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In the decade prior to Covid-19’s appearance, telemedicine was already being described as a potential game-changer — a versatile type of care that could make lives easier, not least for older patients and those in rural areas. After the events of 2020 and 2021, however, it’s clear that telemedicine is not just a progression, but a necessity.
It reduces exposure
The role of infection control in a healthcare setting has never been more important. During the early weeks of the pandemic, confused, scared and sick patients filled waiting rooms around the world, unknowingly spreading a virus that would later force us into repeated lockdowns. Amplified damage spread to medical practices themselves, which continue to labor under reduced patient trust, according to the 2020 Journal of the American Medical Association.
Telemedicine facilitates contact-free consultations, which means doctors don’t need to place themselves or other people at risk. If a patient falls ill, a virtual appointment can provide advice, test appointments and a prescription, if needed.
Related: How Entrepreneurs Can Leverage Telemedicine Post-Covid-19
It helps vulnerable patients
The latest National Institute of Mental Health (NIMH) figures indicate that 1.3% of Americans suffer from agoraphobia, and that thousands of these cases are so crippling that sufferers find that they can’t leave the house. In addition, there are millions of vulnerable seniors and disabled adults who don’t suffer from the condition but can’t leave the house for other reasons. These people need to see doctors just like everyone else. With telemedicine, the doors are now open, granting them access to healthcare professionals and providing potentially life-saving consultations, prescriptions and treatments.
It makes life easier for those in rural areas
The average city dweller lives 4.4 miles from the nearest doctor’s office, according to the results of a 2020 Pew Research Center survey, and that distance increases to 5.6 miles for those in the suburbs. In rural areas, Americans can expect an average trek of 10.5 miles, and for millions 20 miles and more. Add the inherent complexities of a busy life to that distance, never mind mobility problems or lack of access to cars or public transportation, and healthcare access becomes a serious problem. Telemedicine is already providing solutions for patients in such areas.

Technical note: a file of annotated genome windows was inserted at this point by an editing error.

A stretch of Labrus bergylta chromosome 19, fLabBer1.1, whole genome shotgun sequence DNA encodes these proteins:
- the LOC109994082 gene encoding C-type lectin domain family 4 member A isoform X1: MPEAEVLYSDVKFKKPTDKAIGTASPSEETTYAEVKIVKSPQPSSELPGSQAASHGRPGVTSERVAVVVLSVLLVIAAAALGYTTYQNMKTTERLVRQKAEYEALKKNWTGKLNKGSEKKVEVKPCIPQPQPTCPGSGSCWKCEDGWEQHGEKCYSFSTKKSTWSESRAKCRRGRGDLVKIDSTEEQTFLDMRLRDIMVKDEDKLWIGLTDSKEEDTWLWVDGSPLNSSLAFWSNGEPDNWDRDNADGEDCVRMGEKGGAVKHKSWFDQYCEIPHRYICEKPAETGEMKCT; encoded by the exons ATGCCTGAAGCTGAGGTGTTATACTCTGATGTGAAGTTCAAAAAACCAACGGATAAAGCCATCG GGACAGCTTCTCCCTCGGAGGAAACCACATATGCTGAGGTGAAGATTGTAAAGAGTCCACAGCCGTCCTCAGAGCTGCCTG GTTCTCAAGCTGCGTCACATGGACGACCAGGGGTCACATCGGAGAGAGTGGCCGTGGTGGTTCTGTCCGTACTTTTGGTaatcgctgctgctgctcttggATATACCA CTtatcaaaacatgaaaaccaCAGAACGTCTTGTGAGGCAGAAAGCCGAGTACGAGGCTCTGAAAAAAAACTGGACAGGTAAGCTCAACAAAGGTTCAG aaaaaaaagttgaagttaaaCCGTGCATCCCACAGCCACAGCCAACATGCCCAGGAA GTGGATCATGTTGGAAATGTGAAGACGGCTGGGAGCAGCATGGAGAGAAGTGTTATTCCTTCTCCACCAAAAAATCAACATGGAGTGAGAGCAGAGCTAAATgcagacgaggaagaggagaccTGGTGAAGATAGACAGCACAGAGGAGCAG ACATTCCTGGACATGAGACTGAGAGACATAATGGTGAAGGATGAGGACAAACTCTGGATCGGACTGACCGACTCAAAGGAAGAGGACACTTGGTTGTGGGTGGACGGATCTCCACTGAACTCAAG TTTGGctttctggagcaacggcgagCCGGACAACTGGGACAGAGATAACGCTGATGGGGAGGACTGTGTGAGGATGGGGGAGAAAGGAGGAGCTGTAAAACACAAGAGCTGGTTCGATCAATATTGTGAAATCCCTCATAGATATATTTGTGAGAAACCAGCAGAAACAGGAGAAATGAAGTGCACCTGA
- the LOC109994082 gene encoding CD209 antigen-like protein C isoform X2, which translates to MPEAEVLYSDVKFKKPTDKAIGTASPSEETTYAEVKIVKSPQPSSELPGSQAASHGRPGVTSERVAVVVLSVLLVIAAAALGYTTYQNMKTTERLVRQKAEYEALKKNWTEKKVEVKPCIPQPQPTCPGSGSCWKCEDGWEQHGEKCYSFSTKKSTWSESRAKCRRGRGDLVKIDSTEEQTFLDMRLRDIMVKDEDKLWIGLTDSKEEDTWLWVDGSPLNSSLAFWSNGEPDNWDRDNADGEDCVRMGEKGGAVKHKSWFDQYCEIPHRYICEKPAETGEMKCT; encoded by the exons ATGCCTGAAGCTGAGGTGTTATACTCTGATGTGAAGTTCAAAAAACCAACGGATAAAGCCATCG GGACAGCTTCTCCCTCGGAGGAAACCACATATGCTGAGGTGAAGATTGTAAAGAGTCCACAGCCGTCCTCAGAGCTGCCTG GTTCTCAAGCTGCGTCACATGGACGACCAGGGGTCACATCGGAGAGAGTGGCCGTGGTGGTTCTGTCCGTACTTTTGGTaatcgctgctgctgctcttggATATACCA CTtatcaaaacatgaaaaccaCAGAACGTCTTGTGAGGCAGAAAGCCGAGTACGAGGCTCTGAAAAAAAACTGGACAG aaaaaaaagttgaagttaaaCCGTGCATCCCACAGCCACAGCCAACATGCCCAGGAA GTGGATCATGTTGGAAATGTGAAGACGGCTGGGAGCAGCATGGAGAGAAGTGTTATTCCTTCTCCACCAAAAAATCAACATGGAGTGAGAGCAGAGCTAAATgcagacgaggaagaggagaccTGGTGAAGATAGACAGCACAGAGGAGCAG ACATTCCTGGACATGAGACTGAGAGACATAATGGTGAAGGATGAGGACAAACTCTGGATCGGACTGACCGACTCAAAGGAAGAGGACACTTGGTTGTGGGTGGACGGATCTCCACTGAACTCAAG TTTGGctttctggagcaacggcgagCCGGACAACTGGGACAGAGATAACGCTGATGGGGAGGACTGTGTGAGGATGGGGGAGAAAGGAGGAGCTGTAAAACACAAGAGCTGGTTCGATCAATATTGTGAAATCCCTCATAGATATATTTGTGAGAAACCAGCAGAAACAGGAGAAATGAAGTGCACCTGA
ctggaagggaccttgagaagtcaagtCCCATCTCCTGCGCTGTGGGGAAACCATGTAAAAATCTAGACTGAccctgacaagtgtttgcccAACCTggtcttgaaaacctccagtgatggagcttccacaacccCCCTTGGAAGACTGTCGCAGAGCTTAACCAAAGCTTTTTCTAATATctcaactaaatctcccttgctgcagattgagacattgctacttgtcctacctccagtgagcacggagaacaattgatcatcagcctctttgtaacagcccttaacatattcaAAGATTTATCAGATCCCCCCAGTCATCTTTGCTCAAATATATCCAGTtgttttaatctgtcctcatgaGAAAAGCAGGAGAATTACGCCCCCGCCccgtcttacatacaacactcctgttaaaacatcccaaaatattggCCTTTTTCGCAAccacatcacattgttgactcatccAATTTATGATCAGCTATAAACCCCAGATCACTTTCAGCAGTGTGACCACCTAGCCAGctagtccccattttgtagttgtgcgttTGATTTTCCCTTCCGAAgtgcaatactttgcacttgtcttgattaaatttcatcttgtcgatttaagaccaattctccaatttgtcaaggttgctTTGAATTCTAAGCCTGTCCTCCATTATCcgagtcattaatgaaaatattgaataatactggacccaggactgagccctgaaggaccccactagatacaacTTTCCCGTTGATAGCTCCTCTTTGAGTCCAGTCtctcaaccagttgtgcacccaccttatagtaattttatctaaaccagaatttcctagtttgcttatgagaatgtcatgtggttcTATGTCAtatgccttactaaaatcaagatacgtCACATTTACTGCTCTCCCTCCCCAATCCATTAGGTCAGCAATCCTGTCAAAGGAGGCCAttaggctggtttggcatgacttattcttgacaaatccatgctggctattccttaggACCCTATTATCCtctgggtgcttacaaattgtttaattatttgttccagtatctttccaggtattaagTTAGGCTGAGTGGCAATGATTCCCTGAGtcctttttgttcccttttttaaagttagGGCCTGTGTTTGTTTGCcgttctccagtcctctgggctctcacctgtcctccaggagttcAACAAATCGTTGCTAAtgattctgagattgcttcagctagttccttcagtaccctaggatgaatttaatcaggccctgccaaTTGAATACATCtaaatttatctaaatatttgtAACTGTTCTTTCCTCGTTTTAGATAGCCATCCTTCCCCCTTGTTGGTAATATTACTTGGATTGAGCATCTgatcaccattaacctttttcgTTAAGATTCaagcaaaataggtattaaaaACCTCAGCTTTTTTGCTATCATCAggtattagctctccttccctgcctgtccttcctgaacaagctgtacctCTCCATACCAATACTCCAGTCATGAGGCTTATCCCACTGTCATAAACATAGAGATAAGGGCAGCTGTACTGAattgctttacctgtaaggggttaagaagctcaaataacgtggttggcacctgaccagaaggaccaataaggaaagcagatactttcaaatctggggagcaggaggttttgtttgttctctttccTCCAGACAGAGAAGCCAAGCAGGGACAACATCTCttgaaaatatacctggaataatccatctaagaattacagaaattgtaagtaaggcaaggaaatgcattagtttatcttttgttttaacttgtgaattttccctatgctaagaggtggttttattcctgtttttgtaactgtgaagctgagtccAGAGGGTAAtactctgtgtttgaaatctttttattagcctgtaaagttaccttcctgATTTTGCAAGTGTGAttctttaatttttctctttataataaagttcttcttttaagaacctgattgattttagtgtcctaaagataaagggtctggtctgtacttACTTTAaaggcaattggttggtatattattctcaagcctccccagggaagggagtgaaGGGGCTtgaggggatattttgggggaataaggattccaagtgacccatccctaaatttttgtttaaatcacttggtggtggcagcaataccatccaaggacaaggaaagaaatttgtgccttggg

It promotes personalized treatment
Most iterations of telemedicine involve virtual consultations, but the technology can extend beyond video conferencing to include the application of more personalized care solutions, according to a 2020 Systematic Literature Review from the U.S. National Library of Medicine. For example, automatic prescription reminders can be given to patients with memory loss, ensuring they take the right amount of medication at the right time. Researchers are also looking into ways to deliver doses and medication combinations that take patients’ genetic and biological composition into consideration. We’re not quite at that level just yet, but are getting there, and by adapting treatments to meet unique needs, telemedicine is already making an impact on overall public health.
Related: How Virtual Care Can Close Healthcare Disparities
It’s more affordable
Telemedicine is typically a cheaper alternative to office visits, and so inherently more accessible for patients on a budget, even those with health insurance. A 2017 Health Affairs research article indicated that the average telemedicine session in the U.S. was was $79, as opposed to $146 for office visits and $1,734 for emergency room visits.
It’s more convenient
Last but not least, telemedicine is more convenient for healthcare professionals and patients alike. It eliminates packed waiting rooms and long waits; patients can get care in the comfort of their homes and venture to a physical location only when they need testing or other procedures that require face-to-face interaction. Healthcare providers, meanwhile, can provide diagnostic and consultation services on their own time. This means they don’t need to skip work because they are isolating due to an exposure risk, say, or because of transport issues.
As our population continues to climb and the threat of Covid variant infection remains, these many advantages become even more important. Machine learning, AI and improved interconnectivity are changing the way that we shop, socialize and learn, but most importantly, they are set to change the way that illnesses are diagnosed, monitored and treated.